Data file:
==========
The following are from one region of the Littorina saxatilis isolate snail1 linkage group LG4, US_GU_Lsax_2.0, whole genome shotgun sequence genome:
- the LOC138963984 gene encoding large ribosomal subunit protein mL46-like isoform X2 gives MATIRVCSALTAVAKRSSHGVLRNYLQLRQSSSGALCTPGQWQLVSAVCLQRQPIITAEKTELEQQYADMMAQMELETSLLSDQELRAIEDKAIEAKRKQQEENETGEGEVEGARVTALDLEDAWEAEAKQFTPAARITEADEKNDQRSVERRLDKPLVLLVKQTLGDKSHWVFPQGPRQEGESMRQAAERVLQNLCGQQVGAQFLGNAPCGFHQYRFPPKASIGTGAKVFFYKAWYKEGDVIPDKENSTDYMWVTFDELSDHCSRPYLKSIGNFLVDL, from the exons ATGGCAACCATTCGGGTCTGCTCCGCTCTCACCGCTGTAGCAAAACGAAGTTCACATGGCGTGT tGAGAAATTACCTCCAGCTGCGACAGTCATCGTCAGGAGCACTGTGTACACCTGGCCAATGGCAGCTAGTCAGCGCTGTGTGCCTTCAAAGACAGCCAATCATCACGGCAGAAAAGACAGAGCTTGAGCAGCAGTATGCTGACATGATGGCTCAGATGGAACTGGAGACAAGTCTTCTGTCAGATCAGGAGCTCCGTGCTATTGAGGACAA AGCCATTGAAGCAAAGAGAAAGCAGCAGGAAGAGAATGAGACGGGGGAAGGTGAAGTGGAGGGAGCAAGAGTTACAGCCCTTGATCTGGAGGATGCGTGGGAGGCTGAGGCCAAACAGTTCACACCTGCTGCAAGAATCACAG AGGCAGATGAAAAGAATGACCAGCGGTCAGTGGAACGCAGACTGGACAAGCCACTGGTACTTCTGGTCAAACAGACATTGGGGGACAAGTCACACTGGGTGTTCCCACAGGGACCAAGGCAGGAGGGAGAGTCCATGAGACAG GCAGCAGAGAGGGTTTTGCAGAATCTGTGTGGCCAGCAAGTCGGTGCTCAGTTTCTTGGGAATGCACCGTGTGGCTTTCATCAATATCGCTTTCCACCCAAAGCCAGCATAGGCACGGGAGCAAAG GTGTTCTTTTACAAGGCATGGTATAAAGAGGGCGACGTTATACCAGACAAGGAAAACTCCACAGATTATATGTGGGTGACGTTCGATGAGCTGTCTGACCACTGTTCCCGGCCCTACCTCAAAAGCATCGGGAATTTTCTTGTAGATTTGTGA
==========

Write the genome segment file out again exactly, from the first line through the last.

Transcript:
The following are from one region of the Littorina saxatilis isolate snail1 linkage group LG4, US_GU_Lsax_2.0, whole genome shotgun sequence genome:
- the LOC138963984 gene encoding large ribosomal subunit protein mL46-like isoform X2 gives MATIRVCSALTAVAKRSSHGVLRNYLQLRQSSSGALCTPGQWQLVSAVCLQRQPIITAEKTELEQQYADMMAQMELETSLLSDQELRAIEDKAIEAKRKQQEENETGEGEVEGARVTALDLEDAWEAEAKQFTPAARITEADEKNDQRSVERRLDKPLVLLVKQTLGDKSHWVFPQGPRQEGESMRQAAERVLQNLCGQQVGAQFLGNAPCGFHQYRFPPKASIGTGAKVFFYKAWYKEGDVIPDKENSTDYMWVTFDELSDHCSRPYLKSIGNFLVDL, from the exons ATGGCAACCATTCGGGTCTGCTCCGCTCTCACCGCTGTAGCAAAACGAAGTTCACATGGCGTGT tGAGAAATTACCTCCAGCTGCGACAGTCATCGTCAGGAGCACTGTGTACACCTGGCCAATGGCAGCTAGTCAGCGCTGTGTGCCTTCAAAGACAGCCAATCATCACGGCAGAAAAGACAGAGCTTGAGCAGCAGTATGCTGACATGATGGCTCAGATGGAACTGGAGACAAGTCTTCTGTCAGATCAGGAGCTCCGTGCTATTGAGGACAA AGCCATTGAAGCAAAGAGAAAGCAGCAGGAAGAGAATGAGACGGGGGAAGGTGAAGTGGAGGGAGCAAGAGTTACAGCCCTTGATCTGGAGGATGCGTGGGAGGCTGAGGCCAAACAGTTCACACCTGCTGCAAGAATCACAG AGGCAGATGAAAAGAATGACCAGCGGTCAGTGGAACGCAGACTGGACAAGCCACTGGTACTTCTGGTCAAACAGACATTGGGGGACAAGTCACACTGGGTGTTCCCACAGGGACCAAGGCAGGAGGGAGAGTCCATGAGACAG GCAGCAGAGAGGGTTTTGCAGAATCTGTGTGGCCAGCAAGTCGGTGCTCAGTTTCTTGGGAATGCACCGTGTGGCTTTCATCAATATCGCTTTCCACCCAAAGCCAGCATAGGCACGGGAGCAAAG GTGTTCTTTTACAAGGCATGGTATAAAGAGGGCGACGTTATACCAGACAAGGAAAACTCCACAGATTATATGTGGGTGACGTTCGATGAGCTGTCTGACCACTGTTCCCGGCCCTACCTCAAAAGCATCGGGAATTTTCTTGTAGATTTGTGA